It’s no secret that I'm a big, big fan of fermented foods, specifically to maximize digestive health by increasing the number of beneficial gut flora (aka probiotics) in one’s gut. For example, I personally won’t go near grain or soy products unless they’ve been fermented. This is because the lectins, gluten, and phytates in grain are reduced by fermentation (one reason that the only bread I’ll usually eat is sourdough bread). Plus, the mineral-inhibiting properties of soy are vastly reduced with fermentation. Dairy is another example of a potentially gut-distressing food that can be made beneficial by fermentation since fermentation breaks down lactose in dairy and decreases the sugar content of dairy. This is great news for anyone who is lactose intolerant or trying to limit sugar consumption. Limiting damage to the gut is just one benefit of fermentation. For many people trying to optimize wellness, building a healthy immune system and optimizing digestive performance by maximizing probiotic (good bacteria) consumption are additional perks of eating fermented foods. A probiotic-rich diet can protect from colon cancer; relieve inflammatory bowel disease and lactose intolerance; improve oral health; increase the bioavailability of vitamins, nutrients, and minerals in food; and perhaps most significantly, increase the efficiency of the immune system, which is primarily located in the gut. This is why cultures around the world have traditionally fermented a wide variety of different food products. For example, in Asia, there is natto, kimchi, and kefir; in the Middle East, pickles, yogurts, and torshi; in Europe, use of sauerkraut and rakfisk; and for Pacific islanders, poi and kanga pirau. In America, we eat all these, and combine with kombucha and yes, even chocolate. (It counts as a fermented food!) But when it comes to the good bacteria found in fermented foods, there’s one particular probiotic that you’ve probably never heard of: GanedenBC30®. No, despite the funky scientific name, complete with acronyms and numbers, GanedenBC30® is not some alien rocket ship or supercomputer-equipped probiotic. Rather, it’s a special type of bacteria that possesses extremely high survivability in your gut. As a matter of fact, independent lab studies have found that GanedenBC30® has a 78% survival rate when passing through the acidic environment of your stomach. (You can compare that to the leading yogurt brand, which contains probiotics with less than 1% survivability!) If you have gas, bloating, indigestion or stomach issues, or you just want to optimize your overall well-being and gut health, you should consider the following:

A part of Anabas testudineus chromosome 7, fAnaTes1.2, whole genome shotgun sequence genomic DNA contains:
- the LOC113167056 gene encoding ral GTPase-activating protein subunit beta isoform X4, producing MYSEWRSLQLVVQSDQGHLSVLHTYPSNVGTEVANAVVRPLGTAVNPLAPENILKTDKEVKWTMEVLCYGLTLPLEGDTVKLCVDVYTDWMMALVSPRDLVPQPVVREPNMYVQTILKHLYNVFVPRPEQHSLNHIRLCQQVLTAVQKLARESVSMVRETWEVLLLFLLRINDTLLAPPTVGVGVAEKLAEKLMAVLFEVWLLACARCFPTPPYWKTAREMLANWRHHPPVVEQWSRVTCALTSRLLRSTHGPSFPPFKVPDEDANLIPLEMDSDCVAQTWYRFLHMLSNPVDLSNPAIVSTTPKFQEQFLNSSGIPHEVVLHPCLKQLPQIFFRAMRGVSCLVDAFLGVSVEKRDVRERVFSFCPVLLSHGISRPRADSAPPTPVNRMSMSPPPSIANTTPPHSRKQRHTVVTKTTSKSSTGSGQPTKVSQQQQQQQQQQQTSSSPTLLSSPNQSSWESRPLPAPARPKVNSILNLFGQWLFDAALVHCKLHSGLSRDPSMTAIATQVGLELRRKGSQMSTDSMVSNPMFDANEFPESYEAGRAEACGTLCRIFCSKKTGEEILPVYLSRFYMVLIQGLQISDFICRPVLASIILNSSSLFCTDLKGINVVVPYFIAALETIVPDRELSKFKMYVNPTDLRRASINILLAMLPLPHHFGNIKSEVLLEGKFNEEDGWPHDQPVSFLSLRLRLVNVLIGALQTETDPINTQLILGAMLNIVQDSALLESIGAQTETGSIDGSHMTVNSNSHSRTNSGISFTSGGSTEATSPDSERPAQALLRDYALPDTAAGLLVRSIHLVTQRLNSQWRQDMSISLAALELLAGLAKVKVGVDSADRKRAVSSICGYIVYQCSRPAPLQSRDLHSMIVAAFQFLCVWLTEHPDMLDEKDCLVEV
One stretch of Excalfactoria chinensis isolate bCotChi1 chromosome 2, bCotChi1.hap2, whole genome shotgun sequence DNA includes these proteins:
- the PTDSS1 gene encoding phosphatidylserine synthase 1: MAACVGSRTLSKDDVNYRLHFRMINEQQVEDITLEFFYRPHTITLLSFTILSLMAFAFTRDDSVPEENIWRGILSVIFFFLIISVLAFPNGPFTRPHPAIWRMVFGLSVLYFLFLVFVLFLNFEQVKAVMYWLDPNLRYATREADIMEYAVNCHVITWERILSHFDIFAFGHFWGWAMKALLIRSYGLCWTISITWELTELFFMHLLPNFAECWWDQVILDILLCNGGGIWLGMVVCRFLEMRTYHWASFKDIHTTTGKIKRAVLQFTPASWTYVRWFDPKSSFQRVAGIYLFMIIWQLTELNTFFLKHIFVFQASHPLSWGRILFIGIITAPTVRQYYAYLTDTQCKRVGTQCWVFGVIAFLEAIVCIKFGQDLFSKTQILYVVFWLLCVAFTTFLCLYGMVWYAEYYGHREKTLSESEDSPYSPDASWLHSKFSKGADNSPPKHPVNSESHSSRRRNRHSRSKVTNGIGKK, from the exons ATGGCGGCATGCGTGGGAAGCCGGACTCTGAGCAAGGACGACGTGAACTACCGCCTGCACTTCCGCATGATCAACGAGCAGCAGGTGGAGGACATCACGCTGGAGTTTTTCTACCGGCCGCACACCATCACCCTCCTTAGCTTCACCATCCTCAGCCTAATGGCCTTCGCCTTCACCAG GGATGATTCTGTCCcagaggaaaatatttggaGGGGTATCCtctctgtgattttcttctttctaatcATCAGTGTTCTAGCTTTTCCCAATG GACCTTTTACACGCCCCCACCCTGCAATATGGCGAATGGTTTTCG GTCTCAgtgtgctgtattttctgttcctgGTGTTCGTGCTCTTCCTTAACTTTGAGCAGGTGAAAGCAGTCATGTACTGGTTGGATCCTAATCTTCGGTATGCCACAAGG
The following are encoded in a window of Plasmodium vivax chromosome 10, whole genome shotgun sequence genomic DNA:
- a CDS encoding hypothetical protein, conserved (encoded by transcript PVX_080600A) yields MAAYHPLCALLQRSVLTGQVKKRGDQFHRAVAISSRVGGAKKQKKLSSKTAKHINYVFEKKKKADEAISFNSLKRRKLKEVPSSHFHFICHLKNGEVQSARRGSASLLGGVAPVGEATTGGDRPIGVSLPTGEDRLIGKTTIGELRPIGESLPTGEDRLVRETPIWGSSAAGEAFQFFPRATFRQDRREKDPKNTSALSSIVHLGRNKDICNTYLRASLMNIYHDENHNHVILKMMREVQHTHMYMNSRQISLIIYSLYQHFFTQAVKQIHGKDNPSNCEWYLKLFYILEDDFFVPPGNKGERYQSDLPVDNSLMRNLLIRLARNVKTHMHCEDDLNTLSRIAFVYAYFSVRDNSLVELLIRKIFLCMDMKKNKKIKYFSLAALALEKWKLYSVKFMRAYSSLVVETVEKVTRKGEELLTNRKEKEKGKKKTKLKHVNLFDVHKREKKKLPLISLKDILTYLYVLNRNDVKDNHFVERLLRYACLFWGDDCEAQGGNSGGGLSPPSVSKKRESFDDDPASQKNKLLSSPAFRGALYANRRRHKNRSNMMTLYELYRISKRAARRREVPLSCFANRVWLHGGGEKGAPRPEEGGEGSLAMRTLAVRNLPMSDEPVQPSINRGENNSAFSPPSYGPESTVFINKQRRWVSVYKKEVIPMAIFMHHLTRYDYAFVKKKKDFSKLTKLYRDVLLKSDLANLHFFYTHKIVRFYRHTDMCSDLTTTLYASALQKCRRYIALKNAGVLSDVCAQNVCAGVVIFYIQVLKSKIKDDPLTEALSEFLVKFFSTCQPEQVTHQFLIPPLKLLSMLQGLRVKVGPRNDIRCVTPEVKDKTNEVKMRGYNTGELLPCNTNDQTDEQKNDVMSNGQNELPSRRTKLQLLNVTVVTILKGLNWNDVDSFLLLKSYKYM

- In a randomized, double-blind, parallel group, placebo-controlled trial, subjects with IBS who took GanedenBC30® demonstrated a statistically significant decrease in abdominal pain and bloating.
- In a randomized, double-blind, parallel group, placebo-controlled trial, subjects with chronic gas who took GanedenBC30® demonstrated a statistically significant decrease in abdominal pain and a strong trend for improvement in distention.
- In a randomized, double-blind, placebo-controlled trial in a senior population, subjects taking GanedenBC30® demonstrated a significant increase in Faecalibacterium prausnitzii (lower levels have been associated with various gastric disorders). In addition, significant increases in the anti-inflammatory cytokine IL-10 were seen.
- In a randomized, double-blind, parallel group, placebo-controlled trial, subjects with Crohn’s disease who took GanedenBC30® demonstrated a strong trend for decreasing the CDAI (Crohn’s disease activity index), and the total number of stools daily. In addition, more subjects were able to stop taking anti-diarrheal medications versus the placebo.
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About Ben GreenfieldBen Greenfield is an ex-bodybuilder, Ironman triathlete, obstacle course racer, human performance consultant, speaker, and author of 13 books, including the New York Times bestseller “Beyond Training: Mastering Endurance, Health and Life.” (BeyondTrainingBook.com) In 2008, Ben was voted as NSCA’s Personal Trainer of the Year, and in 2013 and 2014, he was named by Greatist as one of the top 100 Most Influential People in Health and Fitness. Ben blogs and podcasts at http://www.BenGreenfieldFitness.com, and resides in Spokane, WA, with his wife and twin boys.